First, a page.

Earlier this year, a state oversight panel approved a NYRA plan to construct tunnels, which would provide for easier truck access for the future track renovations, as well as for pedestrians to be permitted onto the now-unused, 55-acre infield. The Belmont backyard has been reduced by 50% following the construction of UBS Arena, home of the New York Islanders; until the infield is opened up via construction of pedestrian tunnels, capacity at the Belmont Stakes (G1), for instance, will be limited to 50,000 people.
In their written memorandum supporting the plan, state lawmakers sponsoring the legislation said NYRA is the “cornerstone of New York’s Thoroughbred industry” and that it needs the borrowing plan for updates at Belmont, with its current amenities dating to 1968, in order to inspire “new generations of fans.”
In 2008, NYRA, which had filed for Chapter 11 bankruptcy protection at the time, agreed to a new franchise renewal period of 25 years. In turn, the state pumped tens of millions into NYRA and the state was given title to the tracks and land at the three Thoroughbred facilities run by NYRA.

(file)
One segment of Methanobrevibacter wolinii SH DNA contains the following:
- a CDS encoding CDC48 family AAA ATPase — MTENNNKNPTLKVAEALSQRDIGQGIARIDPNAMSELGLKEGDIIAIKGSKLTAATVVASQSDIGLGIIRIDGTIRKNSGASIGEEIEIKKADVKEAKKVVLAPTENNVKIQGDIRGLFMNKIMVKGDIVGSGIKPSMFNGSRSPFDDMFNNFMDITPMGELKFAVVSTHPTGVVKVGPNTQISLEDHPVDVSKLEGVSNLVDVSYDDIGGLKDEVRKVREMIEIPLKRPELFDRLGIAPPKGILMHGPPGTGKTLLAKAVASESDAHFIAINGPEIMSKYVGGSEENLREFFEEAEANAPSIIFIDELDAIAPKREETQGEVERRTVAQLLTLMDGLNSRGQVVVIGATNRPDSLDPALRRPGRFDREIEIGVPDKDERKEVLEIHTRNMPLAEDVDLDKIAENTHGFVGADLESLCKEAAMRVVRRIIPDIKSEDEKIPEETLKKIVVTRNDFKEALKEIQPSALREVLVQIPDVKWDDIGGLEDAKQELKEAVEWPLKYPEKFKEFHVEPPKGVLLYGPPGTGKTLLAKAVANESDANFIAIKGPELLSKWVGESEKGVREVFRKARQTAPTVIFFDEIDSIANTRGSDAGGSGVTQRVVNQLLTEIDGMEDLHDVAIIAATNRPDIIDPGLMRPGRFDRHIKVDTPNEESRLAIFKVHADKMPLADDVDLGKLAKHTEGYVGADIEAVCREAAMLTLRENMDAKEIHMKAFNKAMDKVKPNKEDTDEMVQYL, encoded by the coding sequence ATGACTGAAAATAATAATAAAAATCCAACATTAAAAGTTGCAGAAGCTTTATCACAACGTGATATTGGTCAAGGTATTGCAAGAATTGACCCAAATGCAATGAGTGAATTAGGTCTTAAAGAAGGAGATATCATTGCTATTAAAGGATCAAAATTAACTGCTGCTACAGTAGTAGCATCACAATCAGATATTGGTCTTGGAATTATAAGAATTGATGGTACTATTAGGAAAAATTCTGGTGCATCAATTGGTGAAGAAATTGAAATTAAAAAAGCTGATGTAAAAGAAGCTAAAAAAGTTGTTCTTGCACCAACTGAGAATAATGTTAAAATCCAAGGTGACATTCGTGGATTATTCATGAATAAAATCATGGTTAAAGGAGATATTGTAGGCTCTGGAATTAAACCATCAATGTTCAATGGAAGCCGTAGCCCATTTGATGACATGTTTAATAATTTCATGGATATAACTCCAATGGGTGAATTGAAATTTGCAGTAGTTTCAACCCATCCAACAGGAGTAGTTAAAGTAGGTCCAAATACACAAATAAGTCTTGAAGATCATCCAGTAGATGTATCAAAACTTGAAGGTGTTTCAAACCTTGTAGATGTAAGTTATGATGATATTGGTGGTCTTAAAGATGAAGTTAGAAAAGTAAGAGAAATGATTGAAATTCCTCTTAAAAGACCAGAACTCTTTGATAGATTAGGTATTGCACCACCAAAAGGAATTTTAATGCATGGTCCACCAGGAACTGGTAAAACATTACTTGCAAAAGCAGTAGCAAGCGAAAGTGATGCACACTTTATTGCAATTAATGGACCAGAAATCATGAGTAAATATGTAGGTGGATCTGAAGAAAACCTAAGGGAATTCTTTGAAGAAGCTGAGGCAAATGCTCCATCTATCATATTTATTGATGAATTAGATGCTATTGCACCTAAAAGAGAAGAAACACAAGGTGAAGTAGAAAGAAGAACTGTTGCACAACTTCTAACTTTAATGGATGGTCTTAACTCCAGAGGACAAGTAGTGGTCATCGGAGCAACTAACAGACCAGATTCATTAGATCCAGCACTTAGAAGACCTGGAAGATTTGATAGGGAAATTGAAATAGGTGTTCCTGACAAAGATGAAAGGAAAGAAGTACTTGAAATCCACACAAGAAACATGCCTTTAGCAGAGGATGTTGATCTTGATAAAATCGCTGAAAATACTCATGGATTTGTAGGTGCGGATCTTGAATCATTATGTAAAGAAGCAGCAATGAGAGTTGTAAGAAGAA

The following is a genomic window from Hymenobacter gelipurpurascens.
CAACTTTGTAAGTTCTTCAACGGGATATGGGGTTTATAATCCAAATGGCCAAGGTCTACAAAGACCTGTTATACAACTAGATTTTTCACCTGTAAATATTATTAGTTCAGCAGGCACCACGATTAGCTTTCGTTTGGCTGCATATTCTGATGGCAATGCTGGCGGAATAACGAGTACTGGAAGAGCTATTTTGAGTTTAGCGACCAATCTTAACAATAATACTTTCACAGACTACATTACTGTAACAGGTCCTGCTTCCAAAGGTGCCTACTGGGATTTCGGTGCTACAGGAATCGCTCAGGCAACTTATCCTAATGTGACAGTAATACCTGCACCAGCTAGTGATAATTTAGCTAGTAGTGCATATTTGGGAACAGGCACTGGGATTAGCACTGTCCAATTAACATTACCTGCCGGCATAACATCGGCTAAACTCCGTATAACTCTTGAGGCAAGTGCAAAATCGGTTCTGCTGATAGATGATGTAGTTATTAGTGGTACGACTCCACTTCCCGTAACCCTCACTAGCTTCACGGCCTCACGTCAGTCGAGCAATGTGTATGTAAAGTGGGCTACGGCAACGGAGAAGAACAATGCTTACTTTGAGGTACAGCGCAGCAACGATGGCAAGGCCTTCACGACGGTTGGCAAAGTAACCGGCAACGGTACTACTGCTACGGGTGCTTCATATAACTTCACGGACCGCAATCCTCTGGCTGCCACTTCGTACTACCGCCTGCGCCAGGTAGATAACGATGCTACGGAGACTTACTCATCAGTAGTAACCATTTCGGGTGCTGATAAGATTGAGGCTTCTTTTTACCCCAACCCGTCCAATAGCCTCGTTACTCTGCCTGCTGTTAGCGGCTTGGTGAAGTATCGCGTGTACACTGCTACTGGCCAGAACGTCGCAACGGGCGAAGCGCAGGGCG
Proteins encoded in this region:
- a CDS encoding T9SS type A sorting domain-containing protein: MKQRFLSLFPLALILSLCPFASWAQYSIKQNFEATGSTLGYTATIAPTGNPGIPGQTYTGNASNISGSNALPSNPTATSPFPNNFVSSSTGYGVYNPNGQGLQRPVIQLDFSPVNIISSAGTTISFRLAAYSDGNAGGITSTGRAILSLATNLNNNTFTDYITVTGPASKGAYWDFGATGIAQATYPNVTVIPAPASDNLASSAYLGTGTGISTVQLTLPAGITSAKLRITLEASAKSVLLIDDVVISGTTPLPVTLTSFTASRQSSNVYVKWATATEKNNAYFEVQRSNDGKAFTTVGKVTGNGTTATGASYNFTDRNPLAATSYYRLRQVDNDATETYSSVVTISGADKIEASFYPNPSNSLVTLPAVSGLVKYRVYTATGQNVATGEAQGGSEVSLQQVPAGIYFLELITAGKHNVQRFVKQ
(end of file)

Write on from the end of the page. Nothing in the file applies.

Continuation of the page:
“The state benefits greatly from the successes at Belmont Park but will not be providing any financial investment in the redevelopment project,” states a legislative memo in support of the plan.
Sponsors of the bill say their measure creates a “statutory intercept process” by which a portion of future statutory revenue-sharing payments due to NYRA will be kept by the state to pay any interest costs associated with the Belmont redevelopment borrowing.
The news organization City & State reported in late March—as the final 2022 New York State spending plan was being negotiated—of concerns by some lawmakers about the financing scheme. Senator Liz Krueger, a Democrat from Manhattan who chairs the Senate Finance Committee, says she was caught by surprise by the last-minute NYRA bond proposal. She told the publication at the time: “I don’t know why we would put $400 million into a racetrack.”
The idea, opposed by such groups as PETA, which is battling NYRA on a number of fronts, failed to make it into the final 2022 state budget.
Now, however, a new sprint is on by NYRA. It is seeking to get the proposal passed before lawmakers end their session, which this year is scheduled to happen June 2. The state-floated borrowing proposed by NYRA would be a first of its kind in its franchise.